Database Analyst: Job and Salary Facts

Explore the career requirements for database analysts. Get the facts about education and requirements, career outlook and salary to determine if this is the right career for you. Schools offering Database Administration degrees can also be found in these popular choices.

What Is a Database Analyst?

A database analyst is responsible for designing, maintaining, and implementing databases for various organizations. You will likely have to work with company managers to understand the organization's needs so that the database functions effectively and efficiently. The security of the database will be one of your main concerns, and you'll need to make sure the data is protected both from cybercrime and from loss caused by power outages. You should be organized and a logically oriented thinker who pays particular attention to detail in order to work as a database analyst. The table below outlines the general requirements for this career.

Degree Required Associate's or bachelor's degree
Education Field of Study Computer science, software engineering, computer information systems
Key Responsibilities Assess organization's data needs
Develop, implement and test database applications
Train staffers to use applications
Troubleshoot problems
Job Growth (2014-2024) 11% (for all database administrators)*
Median Salary (2017) $59,267**

Source: *U.S. Bureau of Labor Statistics, **PayScale.com

What Types of Database Analyst Programs Are Available?

As of February 2017, U.S. schools did not appear to be offering degree programs specifically in database analysis. However, programs in computer science, software engineering or computer information systems all provide training in the skills you'd need to work as a database analyst. Programs in computer science and software engineering are available at the associate's, bachelor's and master's degree levels. Programs in computer information systems are available at the bachelor's and master's degree levels.

Computer science programs provide the most comprehensive but also usually the least specialized education in computing, touching on such topics as information theory, algorithms, human-computer interfaces and programming. Some master's degree programs in this subject offer specializations in database systems. Software engineering programs emphasize designing and programming software applications. Programs in computer information systems are the most directly involved with the use and manipulation of data for business or other purposes.

Who Can I Work For?

Any organization that collects information in a database and uses it to help achieve its objectives needs the services of database analysts. Possible employers include school systems, colleges and universities, government agencies, non-profit organizations and private companies in nearly all economic sectors - healthcare, telecommunications, manufacturing, business services, aerospace and agriculture. The U.S. Bureau of Labor Statistics (BLS) predicts employment of database administrators will increase 11% over the 2014-2024 decade (www.bls.gov). Growth will be driven by increased dependence on data and data analysis in all facets of commerce and governance.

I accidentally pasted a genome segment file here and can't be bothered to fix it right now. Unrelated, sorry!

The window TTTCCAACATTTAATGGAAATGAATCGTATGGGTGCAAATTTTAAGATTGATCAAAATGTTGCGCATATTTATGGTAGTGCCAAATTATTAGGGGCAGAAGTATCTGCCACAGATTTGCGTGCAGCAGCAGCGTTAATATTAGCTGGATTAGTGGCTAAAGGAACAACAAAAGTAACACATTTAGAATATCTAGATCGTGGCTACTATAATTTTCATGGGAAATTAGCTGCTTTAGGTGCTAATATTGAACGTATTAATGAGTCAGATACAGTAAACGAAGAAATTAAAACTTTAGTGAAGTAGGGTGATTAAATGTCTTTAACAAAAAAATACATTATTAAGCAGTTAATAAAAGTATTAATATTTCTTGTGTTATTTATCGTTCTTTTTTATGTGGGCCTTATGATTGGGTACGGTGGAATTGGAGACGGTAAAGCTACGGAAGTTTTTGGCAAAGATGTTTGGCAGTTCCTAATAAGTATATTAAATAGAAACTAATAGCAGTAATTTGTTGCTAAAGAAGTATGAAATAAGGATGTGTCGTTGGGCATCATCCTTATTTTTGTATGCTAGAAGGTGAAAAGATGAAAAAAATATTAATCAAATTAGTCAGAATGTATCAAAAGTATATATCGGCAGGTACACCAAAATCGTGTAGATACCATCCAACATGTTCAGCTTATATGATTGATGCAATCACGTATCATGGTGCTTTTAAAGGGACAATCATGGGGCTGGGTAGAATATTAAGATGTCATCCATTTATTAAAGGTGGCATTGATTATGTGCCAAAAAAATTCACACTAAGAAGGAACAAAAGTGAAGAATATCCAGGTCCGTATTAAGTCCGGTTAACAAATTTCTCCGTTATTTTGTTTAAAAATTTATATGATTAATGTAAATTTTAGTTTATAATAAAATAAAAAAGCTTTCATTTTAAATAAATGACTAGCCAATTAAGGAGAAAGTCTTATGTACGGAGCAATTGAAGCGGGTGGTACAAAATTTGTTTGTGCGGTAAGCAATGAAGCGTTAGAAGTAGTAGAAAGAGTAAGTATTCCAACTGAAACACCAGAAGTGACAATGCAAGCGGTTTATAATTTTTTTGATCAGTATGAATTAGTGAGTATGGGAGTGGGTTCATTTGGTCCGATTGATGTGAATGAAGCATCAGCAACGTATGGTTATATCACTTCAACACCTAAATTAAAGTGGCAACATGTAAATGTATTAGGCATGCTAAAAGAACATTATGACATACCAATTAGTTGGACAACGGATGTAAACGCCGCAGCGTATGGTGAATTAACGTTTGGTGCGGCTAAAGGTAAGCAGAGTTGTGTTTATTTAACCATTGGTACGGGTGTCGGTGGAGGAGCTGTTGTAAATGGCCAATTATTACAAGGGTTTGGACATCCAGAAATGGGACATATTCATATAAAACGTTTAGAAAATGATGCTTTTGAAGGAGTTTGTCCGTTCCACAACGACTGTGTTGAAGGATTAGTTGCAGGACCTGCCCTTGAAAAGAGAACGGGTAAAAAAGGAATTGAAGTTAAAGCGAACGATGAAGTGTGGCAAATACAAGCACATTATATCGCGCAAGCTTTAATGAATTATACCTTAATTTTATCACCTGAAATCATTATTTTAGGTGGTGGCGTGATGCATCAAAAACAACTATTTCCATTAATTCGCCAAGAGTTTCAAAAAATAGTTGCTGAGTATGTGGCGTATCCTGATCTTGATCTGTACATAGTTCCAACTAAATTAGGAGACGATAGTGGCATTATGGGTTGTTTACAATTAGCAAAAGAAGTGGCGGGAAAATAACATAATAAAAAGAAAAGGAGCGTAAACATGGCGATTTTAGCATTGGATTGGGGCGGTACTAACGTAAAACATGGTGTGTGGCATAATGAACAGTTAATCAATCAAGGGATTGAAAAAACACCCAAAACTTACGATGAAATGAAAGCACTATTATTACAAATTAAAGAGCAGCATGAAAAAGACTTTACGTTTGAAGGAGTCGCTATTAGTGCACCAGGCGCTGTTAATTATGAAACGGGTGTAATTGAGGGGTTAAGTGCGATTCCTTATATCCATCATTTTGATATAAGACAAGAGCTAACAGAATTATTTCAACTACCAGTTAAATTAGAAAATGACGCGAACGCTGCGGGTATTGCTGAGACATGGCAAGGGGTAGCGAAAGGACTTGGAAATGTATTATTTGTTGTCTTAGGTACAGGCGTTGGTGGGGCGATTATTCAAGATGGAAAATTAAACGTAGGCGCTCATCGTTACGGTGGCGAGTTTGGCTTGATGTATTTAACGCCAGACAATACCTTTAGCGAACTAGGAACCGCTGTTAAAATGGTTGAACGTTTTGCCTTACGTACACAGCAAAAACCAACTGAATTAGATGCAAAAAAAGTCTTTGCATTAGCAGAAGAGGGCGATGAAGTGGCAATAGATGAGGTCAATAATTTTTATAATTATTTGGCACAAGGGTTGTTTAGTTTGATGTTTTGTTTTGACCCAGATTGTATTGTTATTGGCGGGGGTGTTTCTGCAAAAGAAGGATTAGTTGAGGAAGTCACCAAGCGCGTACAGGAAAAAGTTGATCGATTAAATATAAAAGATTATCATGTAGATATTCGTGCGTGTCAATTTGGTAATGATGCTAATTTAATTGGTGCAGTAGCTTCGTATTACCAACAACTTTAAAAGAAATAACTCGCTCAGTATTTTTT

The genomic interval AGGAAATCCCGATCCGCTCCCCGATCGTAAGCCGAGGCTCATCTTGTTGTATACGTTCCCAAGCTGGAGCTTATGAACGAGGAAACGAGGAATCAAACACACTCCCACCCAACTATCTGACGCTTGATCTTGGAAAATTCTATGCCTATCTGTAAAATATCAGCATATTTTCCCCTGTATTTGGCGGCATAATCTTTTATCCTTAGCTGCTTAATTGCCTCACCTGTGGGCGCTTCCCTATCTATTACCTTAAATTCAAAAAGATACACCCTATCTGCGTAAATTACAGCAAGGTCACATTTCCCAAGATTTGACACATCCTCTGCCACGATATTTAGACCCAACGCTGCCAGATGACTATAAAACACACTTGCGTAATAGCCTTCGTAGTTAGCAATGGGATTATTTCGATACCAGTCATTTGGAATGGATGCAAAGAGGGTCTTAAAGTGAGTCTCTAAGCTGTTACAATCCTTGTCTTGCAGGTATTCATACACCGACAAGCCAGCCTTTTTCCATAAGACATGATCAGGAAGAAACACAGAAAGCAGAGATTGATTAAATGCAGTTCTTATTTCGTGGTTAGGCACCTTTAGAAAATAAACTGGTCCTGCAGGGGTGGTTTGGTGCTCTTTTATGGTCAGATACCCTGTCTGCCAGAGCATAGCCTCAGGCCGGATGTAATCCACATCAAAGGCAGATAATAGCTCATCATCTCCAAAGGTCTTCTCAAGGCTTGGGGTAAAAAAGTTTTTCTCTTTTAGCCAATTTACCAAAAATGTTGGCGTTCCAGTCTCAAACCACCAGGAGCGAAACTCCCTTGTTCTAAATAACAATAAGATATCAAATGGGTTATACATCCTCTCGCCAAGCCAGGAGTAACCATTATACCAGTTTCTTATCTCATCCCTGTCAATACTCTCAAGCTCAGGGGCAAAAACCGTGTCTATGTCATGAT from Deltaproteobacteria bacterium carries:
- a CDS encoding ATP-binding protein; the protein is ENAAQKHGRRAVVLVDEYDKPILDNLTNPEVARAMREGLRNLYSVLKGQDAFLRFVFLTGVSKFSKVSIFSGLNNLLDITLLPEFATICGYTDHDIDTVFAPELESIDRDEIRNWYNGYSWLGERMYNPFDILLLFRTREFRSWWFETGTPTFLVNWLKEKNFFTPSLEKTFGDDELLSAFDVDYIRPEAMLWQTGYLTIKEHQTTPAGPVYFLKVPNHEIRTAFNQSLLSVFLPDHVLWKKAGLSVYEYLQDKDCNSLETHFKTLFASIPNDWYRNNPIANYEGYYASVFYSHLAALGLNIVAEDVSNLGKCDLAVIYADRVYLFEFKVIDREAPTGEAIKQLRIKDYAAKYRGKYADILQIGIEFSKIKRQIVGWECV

What Will My Job Duties Be?

As a database analyst, you'll assess the data needs of the organization, then develop, implement and test database applications either individually or in collaboration with programmers and systems analysts. Possible areas of need include accounting, payroll, finance, inventory control and academic support. You'll also train staffers to use applications and troubleshoot problems that arise. Finally, you'll perform routine tasks such as management of files, tables and space allocation, system backup, system upgrades and security maintenance.

What Can a Database Analyst Expect to Earn?

Even new analysts have strong salary prospects. According to PayScale.com, as of January 2017, analysts with 0-5 years of experience earned salaries of about $53,000. Increased time on the job can increase earnings considerably, as the corresponding median salary for those with 5-10 years' experience was $63,000.

What Are Some Related Alternative Careers?

There are a number of other careers you may be interested in if you enjoy working with technology and computers. You may want to pursue a job as a computer programmer. These professionals design computer software and applications by writing and editing computer code. You could also pursue a job as a computer systems analyst, which involves working with an organization and analyzing their computer systems to make sure they are running efficiently. These professionals recommend IT solutions to meet a business' needs. Both computer programmers and computer systems analysts need a bachelor's degree for employment.

To continue researching, browse degree options below for course curriculum, prerequisites and financial aid information. Or, learn more about the subject by reading the related articles below:

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